Today, people are celebrating breaking free of repression and finally enjoying the liberty denied because of unfair prejudice against a specific group of people. Some of my friends are trying to wrap their heads around the fact that 'm not celebrating this. The fact is, if unjust prejudice on the part of the government were ending, I'd be thrilled. If civil liberties were being restored to a heretofore repressed population, I'd be overjoyed. But despite the fact that folks are proclaiming a great victory for equal rights, this SCOTUS case (Obergefell vs. Hodges) is about something very different.

In the Opinion of the Court, Justice Kennedy cites several cases as precedent. The most well-known, of course, is Loving vs. Virginia which struck down bans on interracial marriage. In Loving, a marriage license was refused because of the unjust idea that blacks are intrinsically inferior. In Zablocki vs. Redhail, the court stated that denying marriage to fathers behind on child support was "deliberate discrimination against the poor." Turner vs. Safley ruled that prisoners could not be denied marriage simply because of their status as prisoners. In each of these cases, the issue at stake was equality and civil rights. These people had marriage licenses unjustly withheld because of the fact that they were black, poor, or incarcerated.
the message of the Court's opinion is that Wisconsin may not use its control over marriage to achieve the objectives of the state statute - See more at:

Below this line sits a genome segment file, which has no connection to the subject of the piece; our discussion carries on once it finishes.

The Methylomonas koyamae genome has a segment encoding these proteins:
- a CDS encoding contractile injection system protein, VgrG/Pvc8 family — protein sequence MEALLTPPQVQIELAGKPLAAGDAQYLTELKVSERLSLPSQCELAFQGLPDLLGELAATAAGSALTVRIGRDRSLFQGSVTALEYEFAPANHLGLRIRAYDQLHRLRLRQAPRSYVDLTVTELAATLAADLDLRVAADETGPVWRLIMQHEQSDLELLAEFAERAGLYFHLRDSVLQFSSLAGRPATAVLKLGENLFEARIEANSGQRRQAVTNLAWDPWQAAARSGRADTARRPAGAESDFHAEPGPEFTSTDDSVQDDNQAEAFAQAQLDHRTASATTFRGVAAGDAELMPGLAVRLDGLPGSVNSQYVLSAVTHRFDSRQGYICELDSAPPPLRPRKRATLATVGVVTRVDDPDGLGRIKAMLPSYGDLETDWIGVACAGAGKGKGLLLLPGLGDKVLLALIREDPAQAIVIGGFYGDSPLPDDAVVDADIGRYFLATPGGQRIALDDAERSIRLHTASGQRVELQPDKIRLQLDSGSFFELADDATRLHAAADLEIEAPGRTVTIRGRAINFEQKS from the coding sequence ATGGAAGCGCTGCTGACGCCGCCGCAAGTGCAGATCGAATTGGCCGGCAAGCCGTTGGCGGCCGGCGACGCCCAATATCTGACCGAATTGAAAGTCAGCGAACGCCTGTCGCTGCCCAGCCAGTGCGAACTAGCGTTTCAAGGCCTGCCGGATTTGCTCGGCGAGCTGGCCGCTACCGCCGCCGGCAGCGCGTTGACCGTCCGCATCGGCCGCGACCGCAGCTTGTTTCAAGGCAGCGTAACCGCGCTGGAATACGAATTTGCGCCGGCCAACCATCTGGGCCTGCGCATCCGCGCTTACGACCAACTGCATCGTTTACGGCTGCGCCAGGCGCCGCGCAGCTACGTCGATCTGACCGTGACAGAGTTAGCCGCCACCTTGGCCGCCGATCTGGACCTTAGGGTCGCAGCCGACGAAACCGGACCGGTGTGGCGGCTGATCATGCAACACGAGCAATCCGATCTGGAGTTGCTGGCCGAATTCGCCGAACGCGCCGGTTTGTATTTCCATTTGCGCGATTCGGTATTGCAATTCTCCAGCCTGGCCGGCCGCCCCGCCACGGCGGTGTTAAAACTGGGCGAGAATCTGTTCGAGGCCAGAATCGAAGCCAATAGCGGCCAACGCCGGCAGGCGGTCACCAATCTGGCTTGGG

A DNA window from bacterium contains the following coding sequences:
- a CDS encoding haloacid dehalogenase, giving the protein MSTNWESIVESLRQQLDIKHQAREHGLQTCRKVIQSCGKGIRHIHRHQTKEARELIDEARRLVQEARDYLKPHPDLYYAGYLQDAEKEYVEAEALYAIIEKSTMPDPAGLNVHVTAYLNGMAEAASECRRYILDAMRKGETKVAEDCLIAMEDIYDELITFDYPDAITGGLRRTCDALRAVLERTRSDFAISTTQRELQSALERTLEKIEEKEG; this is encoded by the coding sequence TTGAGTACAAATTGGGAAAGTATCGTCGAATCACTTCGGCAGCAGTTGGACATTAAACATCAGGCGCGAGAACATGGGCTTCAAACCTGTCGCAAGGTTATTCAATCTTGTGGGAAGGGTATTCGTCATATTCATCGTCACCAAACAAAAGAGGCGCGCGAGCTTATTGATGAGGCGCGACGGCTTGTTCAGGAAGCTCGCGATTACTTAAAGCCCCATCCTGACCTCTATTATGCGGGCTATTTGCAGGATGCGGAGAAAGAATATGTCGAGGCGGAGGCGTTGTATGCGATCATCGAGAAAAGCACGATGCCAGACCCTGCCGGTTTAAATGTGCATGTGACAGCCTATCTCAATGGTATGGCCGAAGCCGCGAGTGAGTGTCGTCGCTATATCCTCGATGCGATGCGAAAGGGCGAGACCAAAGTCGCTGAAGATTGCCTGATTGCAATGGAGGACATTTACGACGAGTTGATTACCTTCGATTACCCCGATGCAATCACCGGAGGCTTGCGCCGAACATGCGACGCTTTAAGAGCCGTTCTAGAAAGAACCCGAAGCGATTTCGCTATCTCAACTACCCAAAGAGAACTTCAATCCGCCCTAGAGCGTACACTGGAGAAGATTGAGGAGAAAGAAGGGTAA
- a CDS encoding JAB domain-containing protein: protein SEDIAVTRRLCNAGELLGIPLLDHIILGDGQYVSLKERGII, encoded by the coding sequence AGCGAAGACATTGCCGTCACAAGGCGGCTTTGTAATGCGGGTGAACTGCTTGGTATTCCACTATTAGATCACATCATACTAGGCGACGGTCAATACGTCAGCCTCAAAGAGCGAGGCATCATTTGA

the message of the Court's opinion is that Wisconsin may not use its control over marriage to achieve the objectives of the state statute - See more at:

However, in Obergefell vs. Hodges the plaintiffs had been denied because they weren't even applying for something considered "marriage." They were NOT denied licenses because of the unjust belief that their sexual orientation makes them lesser humans, or undeserving of marriage at all. 
"Respondent declined to issue the license on the sole ground that the petitioners were of the same sex, it being undisputed that there were otherwise no statutory impediments to heterosexual marriage by either petitioner." - Baker vs. Nelson
This is what makes this case different than any of the cases cited as precedent. The plaintiffs had the same liberty to marry as any other person. No screening of their sexual tastes preceded their application, no box checked "gay" disqualified them from receiving a marriage license. They were petitioning the state for something not in legal existence. The question of whether or not homosexual marriage should be in legal existence is another matter (and whether it should be defined and implemented by the judiciary is another). My point is that this case is about a legal redefinition of marriage, not about civil rights or equality of persons.

The instances where wedding services were refused gay couples are also not about equality. The business owners who refused to bake a cake or rent out a venue did so because they disagreed with the definition of marriage, not because they considered gay people to have less dignity. Many have publicly said that they would gladly bake a birthday cake for a lesbian woman, or rent out a venue for the family reunion of a gay man. Indeed, if they refused those services because they somehow thought that homosexuals were inferior, I would protest against them too.

Discrimination of ideas, not of people, is the heart of this case, and we would be better served if SCOTUS could discriminate between the two.

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